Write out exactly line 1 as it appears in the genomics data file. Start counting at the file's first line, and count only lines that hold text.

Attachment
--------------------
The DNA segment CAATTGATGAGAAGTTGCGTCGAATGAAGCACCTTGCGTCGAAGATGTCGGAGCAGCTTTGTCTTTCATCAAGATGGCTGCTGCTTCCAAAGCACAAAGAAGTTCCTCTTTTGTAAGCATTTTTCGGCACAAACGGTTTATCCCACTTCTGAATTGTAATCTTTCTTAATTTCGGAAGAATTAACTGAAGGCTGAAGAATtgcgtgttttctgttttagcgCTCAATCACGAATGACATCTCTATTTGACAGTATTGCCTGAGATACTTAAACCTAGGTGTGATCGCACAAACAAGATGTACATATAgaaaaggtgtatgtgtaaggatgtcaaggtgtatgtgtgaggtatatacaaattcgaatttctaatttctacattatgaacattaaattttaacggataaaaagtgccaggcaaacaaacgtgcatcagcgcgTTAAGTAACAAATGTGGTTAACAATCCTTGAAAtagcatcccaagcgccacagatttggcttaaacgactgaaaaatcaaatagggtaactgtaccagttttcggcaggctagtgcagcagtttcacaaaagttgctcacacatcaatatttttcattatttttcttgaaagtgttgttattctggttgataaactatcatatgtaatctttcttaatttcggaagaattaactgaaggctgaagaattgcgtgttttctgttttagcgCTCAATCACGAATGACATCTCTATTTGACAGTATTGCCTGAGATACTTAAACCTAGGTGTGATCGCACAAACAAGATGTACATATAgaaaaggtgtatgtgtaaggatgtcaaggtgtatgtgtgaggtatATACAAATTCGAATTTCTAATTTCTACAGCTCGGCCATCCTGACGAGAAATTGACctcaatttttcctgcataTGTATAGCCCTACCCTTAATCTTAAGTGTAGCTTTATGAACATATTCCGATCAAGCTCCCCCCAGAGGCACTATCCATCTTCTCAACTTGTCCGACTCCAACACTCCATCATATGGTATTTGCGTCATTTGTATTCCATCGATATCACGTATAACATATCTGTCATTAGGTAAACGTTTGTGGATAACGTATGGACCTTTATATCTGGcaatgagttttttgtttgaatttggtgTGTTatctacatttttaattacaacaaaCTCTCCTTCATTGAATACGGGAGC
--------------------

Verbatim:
The DNA segment CAATTGATGAGAAGTTGCGTCGAATGAAGCACCTTGCGTCGAAGATGTCGGAGCAGCTTTGTCTTTCATCAAGATGGCTGCTGCTTCCAAAGCACAAAGAAGTTCCTCTTTTGTAAGCATTTTTCGGCACAAACGGTTTATCCCACTTCTGAATTGTAATCTTTCTTAATTTCGGAAGAATTAACTGAAGGCTGAAGAATtgcgtgttttctgttttagcgCTCAATCACGAATGACATCTCTATTTGACAGTATTGCCTGAGATACTTAAACCTAGGTGTGATCGCACAAACAAGATGTACATATAgaaaaggtgtatgtgtaaggatgtcaaggtgtatgtgtgaggtatatacaaattcgaatttctaatttctacattatgaacattaaattttaacggataaaaagtgccaggcaaacaaacgtgcatcagcgcgTTAAGTAACAAATGTGGTTAACAATCCTTGAAAtagcatcccaagcgccacagatttggcttaaacgactgaaaaatcaaatagggtaactgtaccagttttcggcaggctagtgcagcagtttcacaaaagttgctcacacatcaatatttttcattatttttcttgaaagtgttgttattctggttgataaactatcatatgtaatctttcttaatttcggaagaattaactgaaggctgaagaattgcgtgttttctgttttagcgCTCAATCACGAATGACATCTCTATTTGACAGTATTGCCTGAGATACTTAAACCTAGGTGTGATCGCACAAACAAGATGTACATATAgaaaaggtgtatgtgtaaggatgtcaaggtgtatgtgtgaggtatATACAAATTCGAATTTCTAATTTCTACAGCTCGGCCATCCTGACGAGAAATTGACctcaatttttcctgcataTGTATAGCCCTACCCTTAATCTTAAGTGTAGCTTTATGAACATATTCCGATCAAGCTCCCCCCAGAGGCACTATCCATCTTCTCAACTTGTCCGACTCCAACACTCCATCATATGGTATTTGCGTCATTTGTATTCCATCGATATCACGTATAACATATCTGTCATTAGGTAAACGTTTGTGGATAACGTATGGACCTTTATATCTGGcaatgagttttttgtttgaatttggtgTGTTatctacatttttaattacaacaaaCTCTCCTTCATTGAATACGGGAGC